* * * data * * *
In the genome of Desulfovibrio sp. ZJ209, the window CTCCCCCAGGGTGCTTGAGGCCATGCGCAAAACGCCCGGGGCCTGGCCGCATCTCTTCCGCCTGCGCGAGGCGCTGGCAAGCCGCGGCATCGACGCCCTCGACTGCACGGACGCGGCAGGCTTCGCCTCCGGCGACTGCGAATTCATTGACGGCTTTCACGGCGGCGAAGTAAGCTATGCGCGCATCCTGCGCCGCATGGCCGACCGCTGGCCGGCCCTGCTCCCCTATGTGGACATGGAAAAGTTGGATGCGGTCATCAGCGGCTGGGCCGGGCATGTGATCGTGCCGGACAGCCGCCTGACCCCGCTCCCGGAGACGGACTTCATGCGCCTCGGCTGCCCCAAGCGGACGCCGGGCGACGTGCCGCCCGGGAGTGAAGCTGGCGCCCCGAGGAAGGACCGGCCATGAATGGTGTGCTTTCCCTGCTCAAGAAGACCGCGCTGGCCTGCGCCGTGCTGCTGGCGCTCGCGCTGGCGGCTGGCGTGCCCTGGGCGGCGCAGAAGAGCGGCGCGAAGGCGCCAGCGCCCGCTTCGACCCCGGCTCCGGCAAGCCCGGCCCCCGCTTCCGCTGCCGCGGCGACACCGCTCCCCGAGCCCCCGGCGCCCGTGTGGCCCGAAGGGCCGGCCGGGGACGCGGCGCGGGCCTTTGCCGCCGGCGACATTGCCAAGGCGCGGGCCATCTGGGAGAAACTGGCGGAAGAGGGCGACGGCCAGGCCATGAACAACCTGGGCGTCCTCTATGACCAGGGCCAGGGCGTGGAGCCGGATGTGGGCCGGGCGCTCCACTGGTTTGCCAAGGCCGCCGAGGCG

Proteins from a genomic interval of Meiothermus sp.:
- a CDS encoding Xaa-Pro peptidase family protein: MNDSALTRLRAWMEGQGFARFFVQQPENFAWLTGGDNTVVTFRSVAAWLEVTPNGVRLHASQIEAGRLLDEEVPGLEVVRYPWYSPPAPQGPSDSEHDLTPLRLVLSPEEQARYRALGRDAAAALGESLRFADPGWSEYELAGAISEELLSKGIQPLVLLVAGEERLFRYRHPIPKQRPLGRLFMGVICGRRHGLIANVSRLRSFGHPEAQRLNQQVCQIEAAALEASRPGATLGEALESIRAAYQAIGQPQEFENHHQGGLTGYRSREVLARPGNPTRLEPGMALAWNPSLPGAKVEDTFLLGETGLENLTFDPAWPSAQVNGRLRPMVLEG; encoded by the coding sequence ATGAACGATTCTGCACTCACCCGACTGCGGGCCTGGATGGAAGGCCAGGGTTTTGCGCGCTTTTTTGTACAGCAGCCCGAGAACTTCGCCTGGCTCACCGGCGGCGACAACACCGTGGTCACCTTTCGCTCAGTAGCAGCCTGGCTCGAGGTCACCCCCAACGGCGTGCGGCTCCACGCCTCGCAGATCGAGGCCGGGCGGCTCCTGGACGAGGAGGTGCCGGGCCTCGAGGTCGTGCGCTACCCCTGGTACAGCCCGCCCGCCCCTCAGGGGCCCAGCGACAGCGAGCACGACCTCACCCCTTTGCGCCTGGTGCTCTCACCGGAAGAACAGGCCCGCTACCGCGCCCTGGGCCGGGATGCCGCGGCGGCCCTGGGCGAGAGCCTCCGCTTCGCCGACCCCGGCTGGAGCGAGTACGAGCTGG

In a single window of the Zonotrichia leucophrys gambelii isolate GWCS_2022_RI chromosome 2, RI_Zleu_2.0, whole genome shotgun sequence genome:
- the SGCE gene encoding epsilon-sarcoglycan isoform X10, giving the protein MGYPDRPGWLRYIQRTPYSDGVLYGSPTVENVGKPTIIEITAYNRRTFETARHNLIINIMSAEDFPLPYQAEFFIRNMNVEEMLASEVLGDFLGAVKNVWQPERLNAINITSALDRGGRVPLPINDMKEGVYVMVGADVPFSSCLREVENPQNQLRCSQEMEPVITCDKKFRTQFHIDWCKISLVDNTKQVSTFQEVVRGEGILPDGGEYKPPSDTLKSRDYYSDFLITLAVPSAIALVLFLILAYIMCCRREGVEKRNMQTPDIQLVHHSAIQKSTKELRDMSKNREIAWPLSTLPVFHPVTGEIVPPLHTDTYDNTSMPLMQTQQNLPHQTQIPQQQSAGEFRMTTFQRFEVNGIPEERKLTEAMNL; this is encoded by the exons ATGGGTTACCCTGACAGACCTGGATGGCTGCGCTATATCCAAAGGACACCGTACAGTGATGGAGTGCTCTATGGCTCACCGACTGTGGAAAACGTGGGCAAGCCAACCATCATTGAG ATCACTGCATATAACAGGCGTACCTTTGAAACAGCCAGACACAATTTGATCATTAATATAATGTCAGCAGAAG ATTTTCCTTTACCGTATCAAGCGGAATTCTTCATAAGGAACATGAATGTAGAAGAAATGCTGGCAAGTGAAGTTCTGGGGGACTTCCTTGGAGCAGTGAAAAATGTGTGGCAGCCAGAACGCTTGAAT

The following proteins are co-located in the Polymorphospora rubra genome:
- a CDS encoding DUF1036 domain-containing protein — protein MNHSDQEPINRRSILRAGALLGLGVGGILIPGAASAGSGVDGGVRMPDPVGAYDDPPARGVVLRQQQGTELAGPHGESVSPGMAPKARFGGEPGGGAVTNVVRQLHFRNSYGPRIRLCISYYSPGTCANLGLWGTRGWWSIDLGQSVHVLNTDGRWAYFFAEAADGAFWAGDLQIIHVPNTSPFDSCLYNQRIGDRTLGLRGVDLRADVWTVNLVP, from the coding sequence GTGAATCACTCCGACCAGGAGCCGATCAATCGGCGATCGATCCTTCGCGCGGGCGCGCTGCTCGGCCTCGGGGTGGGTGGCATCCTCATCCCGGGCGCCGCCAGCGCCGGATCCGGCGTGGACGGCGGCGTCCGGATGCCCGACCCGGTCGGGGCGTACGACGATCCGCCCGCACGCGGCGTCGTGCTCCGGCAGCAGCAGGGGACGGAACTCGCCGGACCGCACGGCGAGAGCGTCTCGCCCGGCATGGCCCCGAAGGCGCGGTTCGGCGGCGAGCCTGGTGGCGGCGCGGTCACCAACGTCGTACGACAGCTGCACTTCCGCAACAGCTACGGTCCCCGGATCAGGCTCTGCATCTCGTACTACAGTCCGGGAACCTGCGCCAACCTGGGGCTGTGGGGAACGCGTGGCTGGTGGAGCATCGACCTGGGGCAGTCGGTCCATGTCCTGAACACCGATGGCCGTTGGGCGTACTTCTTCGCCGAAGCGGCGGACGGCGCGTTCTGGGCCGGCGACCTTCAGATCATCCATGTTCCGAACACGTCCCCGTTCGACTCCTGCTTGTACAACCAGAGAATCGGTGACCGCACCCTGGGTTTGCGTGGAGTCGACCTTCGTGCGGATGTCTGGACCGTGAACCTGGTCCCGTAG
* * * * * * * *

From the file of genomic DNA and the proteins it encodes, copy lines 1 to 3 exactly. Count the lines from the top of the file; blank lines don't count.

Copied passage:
In the genome of Desulfovibrio sp. ZJ209, the window CTCCCCCAGGGTGCTTGAGGCCATGCGCAAAACGCCCGGGGCCTGGCCGCATCTCTTCCGCCTGCGCGAGGCGCTGGCAAGCCGCGGCATCGACGCCCTCGACTGCACGGACGCGGCAGGCTTCGCCTCCGGCGACTGCGAATTCATTGACGGCTTTCACGGCGGCGAAGTAAGCTATGCGCGCATCCTGCGCCGCATGGCCGACCGCTGGCCGGCCCTGCTCCCCTATGTGGACATGGAAAAGTTGGATGCGGTCATCAGCGGCTGGGCCGGGCATGTGATCGTGCCGGACAGCCGCCTGACCCCGCTCCCGGAGACGGACTTCATGCGCCTCGGCTGCCCCAAGCGGACGCCGGGCGACGTGCCGCCCGGGAGTGAAGCTGGCGCCCCGAGGAAGGACCGGCCATGAATGGTGTGCTTTCCCTGCTCAAGAAGACCGCGCTGGCCTGCGCCGTGCTGCTGGCGCTCGCGCTGGCGGCTGGCGTGCCCTGGGCGGCGCAGAAGAGCGGCGCGAAGGCGCCAGCGCCCGCTTCGACCCCGGCTCCGGCAAGCCCGGCCCCCGCTTCCGCTGCCGCGGCGACACCGCTCCCCGAGCCCCCGGCGCCCGTGTGGCCCGAAGGGCCGGCCGGGGACGCGGCGCGGGCCTTTGCCGCCGGCGACATTGCCAAGGCGCGGGCCATCTGGGAGAAACTGGCGGAAGAGGGCGACGGCCAGGCCATGAACAACCTGGGCGTCCTCTATGACCAGGGCCAGGGCGTGGAGCCGGATGTGGGCCGGGCGCTCCACTGGTTTGCCAAGGCCGCCGAGGCG

Proteins from a genomic interval of Meiothermus sp.:
- a CDS encoding Xaa-Pro peptidase family protein: MNDSALTRLRAWMEGQGFARFFVQQPENFAWLTGGDNTVVTFRSVAAWLEVTPNGVRLHASQIEAGRLLDEEVPGLEVVRYPWYSPPAPQGPSDSEHDLTPLRLVLSPEEQARYRALGRDAAAALGESLRFADPGWSEYELAGAISEELLSKGIQPLVLLVAGEERLFRYRHPIPKQRPLGRLFMGVICGRRHGLIANVSRLRSFGHPEAQRLNQQVCQIEAAALEASRPGATLGEALESIRAAYQAIGQPQEFENHHQGGLTGYRSREVLARPGNPTRLEPGMALAWNPSLPGAKVEDTFLLGETGLENLTFDPAWPSAQVNGRLRPMVLEG; encoded by the coding sequence ATGAACGATTCTGCACTCACCCGACTGCGGGCCTGGATGGAAGGCCAGGGTTTTGCGCGCTTTTTTGTACAGCAGCCCGAGAACTTCGCCTGGCTCACCGGCGGCGACAACACCGTGGTCACCTTTCGCTCAGTAGCAGCCTGGCTCGAGGTCACCCCCAACGGCGTGCGGCTCCACGCCTCGCAGATCGAGGCCGGGCGGCTCCTGGACGAGGAGGTGCCGGGCCTCGAGGTCGTGCGCTACCCCTGGTACAGCCCGCCCGCCCCTCAGGGGCCCAGCGACAGCGAGCACGACCTCACCCCTTTGCGCCTGGTGCTCTCACCGGAAGAACAGGCCCGCTACCGCGCCCTGGGCCGGGATGCCGCGGCGGCCCTGGGCGAGAGCCTCCGCTTCGCCGACCCCGGCTGGAGCGAGTACGAGCTGG